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Immigration, Censorship, and the Great Netroots Debate

Quite a few interesting posts in the blogosphere today:

At The American Scene, Ross Douthat comments on Robert Samuelson's immigration column calling for the U.S. government to both erect a wall along the southern border and grant amnesty to illegal immigrants already in the country. Douthat concludes:

The odds of our actually building a San Diego or Israel-style barrier (which seems to be the only realistic way of significantly slowing the influx) are astronomically low, given how many powerful interests are arrayed against the idea of enforcing our immigration laws to any extent whatsoever. And so it behooves immigration skeptics to seize on a Samuelson-style compromise if it's ever offered, instead of holding out for the kind of sweeping, best-of-all-possible-worlds crackdown that they'll never, ever get.

Though you never know - maybe calling for a fence is what puts Hillary over the top in '08 . . .

John Leo gives some startling examples that suggest a coming "wave of pro-Muslim censorship, both voluntary and involuntary." For instance:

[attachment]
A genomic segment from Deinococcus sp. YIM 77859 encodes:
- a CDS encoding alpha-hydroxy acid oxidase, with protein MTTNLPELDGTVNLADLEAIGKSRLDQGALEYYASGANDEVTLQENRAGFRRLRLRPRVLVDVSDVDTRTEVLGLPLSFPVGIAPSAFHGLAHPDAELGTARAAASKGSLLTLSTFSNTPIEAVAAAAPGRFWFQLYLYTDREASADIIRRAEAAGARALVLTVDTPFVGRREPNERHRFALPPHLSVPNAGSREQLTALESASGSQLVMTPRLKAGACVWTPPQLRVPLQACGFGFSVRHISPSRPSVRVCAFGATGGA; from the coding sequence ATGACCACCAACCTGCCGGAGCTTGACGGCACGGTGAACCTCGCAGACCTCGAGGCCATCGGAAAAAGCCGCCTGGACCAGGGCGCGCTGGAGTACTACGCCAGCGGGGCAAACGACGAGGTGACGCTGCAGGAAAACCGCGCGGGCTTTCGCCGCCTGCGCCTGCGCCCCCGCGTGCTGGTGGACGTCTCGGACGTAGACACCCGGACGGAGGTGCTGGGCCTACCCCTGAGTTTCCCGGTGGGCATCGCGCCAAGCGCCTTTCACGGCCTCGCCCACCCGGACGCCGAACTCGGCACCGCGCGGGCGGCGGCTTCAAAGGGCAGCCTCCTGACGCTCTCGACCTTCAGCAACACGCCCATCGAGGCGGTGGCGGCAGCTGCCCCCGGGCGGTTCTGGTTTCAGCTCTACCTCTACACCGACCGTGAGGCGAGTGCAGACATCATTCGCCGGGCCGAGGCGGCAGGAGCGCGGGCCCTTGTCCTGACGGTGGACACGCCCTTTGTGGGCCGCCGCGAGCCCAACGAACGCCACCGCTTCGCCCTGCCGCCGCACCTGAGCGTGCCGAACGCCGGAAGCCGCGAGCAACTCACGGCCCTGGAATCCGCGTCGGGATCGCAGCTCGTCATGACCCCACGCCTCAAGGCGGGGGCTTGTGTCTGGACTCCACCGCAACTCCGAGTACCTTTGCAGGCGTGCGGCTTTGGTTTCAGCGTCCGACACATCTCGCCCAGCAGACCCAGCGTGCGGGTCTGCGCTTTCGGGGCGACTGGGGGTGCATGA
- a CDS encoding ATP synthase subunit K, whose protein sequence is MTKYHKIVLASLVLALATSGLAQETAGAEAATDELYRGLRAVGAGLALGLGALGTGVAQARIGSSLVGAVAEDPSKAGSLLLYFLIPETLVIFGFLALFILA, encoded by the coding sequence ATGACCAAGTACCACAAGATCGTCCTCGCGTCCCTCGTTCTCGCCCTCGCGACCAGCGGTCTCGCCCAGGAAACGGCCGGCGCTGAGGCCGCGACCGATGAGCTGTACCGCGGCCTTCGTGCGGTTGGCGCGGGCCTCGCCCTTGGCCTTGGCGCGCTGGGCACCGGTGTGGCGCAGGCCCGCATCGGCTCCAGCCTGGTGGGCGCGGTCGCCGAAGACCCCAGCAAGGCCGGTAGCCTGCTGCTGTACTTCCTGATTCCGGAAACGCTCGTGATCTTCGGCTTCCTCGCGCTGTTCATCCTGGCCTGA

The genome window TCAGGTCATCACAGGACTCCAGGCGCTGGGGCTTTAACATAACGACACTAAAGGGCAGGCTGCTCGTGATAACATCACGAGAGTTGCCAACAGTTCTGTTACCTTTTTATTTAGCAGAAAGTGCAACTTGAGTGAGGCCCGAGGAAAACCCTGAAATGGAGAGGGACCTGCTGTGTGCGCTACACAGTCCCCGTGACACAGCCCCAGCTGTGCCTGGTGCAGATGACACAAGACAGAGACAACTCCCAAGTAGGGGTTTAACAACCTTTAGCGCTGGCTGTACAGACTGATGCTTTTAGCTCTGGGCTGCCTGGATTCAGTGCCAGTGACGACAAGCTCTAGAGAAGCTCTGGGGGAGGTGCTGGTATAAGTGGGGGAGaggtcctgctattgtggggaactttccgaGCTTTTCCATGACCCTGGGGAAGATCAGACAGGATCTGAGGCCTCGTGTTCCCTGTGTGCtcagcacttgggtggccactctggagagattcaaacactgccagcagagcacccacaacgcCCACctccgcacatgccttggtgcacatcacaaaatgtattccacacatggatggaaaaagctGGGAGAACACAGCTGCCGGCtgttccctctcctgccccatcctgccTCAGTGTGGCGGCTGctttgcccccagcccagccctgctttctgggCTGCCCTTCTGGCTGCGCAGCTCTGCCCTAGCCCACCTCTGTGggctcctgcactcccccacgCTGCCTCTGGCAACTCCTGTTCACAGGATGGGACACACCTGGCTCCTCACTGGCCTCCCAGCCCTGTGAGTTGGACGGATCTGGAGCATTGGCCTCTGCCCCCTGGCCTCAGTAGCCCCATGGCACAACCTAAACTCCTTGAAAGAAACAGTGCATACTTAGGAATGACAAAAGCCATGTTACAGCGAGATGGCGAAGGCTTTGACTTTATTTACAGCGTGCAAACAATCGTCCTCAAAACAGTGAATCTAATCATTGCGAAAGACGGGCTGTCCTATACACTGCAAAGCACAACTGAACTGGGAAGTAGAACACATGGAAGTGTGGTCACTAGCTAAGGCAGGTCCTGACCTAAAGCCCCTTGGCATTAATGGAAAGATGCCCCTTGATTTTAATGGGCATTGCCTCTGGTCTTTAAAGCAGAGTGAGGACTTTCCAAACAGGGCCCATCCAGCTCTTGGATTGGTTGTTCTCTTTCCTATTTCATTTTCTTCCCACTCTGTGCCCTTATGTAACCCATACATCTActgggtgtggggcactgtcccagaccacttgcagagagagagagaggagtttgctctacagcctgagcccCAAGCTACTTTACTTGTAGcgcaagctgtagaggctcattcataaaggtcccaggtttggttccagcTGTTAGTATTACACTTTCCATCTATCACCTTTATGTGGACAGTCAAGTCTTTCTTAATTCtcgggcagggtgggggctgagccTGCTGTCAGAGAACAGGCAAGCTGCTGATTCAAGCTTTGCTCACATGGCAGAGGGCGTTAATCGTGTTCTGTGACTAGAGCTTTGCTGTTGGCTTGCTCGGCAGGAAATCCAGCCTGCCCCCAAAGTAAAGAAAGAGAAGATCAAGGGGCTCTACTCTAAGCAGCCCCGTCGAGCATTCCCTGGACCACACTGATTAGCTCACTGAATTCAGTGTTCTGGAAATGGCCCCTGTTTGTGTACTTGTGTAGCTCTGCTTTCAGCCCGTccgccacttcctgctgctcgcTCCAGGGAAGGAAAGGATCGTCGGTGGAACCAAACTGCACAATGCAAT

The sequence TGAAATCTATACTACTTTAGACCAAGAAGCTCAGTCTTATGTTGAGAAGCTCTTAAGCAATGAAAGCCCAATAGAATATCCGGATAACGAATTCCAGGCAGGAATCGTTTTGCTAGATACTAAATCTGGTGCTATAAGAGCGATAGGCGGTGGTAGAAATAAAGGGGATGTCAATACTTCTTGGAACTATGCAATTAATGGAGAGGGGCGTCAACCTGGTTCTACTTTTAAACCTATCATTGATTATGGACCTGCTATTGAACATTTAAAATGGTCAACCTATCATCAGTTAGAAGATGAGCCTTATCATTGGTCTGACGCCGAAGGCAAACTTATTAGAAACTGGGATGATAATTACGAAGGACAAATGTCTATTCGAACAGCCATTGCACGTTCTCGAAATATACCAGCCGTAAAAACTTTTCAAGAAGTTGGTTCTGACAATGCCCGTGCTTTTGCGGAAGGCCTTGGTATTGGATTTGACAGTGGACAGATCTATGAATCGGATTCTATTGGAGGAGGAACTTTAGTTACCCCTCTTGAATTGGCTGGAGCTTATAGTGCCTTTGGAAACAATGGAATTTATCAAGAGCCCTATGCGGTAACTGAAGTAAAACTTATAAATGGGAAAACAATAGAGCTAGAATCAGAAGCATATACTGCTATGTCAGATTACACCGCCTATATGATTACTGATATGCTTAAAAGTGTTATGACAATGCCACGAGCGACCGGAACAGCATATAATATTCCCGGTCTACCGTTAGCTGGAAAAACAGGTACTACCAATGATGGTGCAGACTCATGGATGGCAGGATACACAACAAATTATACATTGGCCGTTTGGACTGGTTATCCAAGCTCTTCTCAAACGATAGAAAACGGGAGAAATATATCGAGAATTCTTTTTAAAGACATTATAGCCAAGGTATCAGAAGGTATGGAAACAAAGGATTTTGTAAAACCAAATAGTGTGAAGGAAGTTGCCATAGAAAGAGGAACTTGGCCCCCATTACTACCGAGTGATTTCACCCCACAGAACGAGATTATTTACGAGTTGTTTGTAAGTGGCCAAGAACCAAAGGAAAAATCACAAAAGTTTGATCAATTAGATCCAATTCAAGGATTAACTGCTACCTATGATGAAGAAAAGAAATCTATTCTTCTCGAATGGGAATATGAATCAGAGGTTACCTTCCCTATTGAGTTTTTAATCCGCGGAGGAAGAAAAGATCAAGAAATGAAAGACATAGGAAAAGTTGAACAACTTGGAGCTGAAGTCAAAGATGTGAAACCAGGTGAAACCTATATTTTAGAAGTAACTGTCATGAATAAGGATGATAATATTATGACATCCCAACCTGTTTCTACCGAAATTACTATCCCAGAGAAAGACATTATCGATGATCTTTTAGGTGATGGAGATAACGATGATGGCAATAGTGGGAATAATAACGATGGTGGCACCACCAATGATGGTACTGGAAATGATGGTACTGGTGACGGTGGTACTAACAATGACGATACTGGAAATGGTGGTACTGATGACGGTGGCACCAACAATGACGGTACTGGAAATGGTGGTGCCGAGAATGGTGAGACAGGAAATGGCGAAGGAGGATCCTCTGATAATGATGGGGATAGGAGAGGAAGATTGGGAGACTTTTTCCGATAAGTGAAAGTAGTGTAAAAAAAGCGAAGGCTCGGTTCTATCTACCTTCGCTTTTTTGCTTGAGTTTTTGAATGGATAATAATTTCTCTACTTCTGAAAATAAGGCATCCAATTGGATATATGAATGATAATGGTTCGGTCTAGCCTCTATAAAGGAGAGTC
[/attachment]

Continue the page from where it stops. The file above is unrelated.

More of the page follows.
The University of Chicago threatened a student with punishment for posting on a door a crude cartoon that said, "Mo' Mohammed, Mo' Problems." After complaints, the student took the picture down and apologized. The student handbook contains a ringing endorsement of free speech, stating that the university does "not attempt to shield people from ideas that they may find unwelcome, disagreeable, or even offensive." Nevertheless, the student was placed under investigation and, according to a fellow student, was told that he might be kicked out of university housing.

That was his status two weeks ago. A database check showed no articles on his case since.

Do we get all the news that's fit to print?

Arianna Huffington reviews Glenn Reynolds' new book, The Army of Davids:

You know Reynolds has hit on something when John Podhoretz and I agree that "Army of Davids" is a must-read...

Reynolds may be identified with the right, but his central thesis that technology is evening the playing field between the media haves and the media-have-only-a-laptop-and-an-Internet connection crowd cuts across partisan lines.

This post by The New Republic's Jason Zengerle has sparked a debate in the left blogosphere over the Texas 28th district primary and "netroots" campaigns in general:

More often than not, these liberal bloggers (especially Kos) act like they already have taken over the world--writing manifestoes, issuing threats, and engaging in all sorts of chest-thumping behavior. But, like I said, their batting average is still a big fat zero.

Zengerle's slam prompted responses from Kevin Drum, Kos, and numerous others. Zengerle follows up here.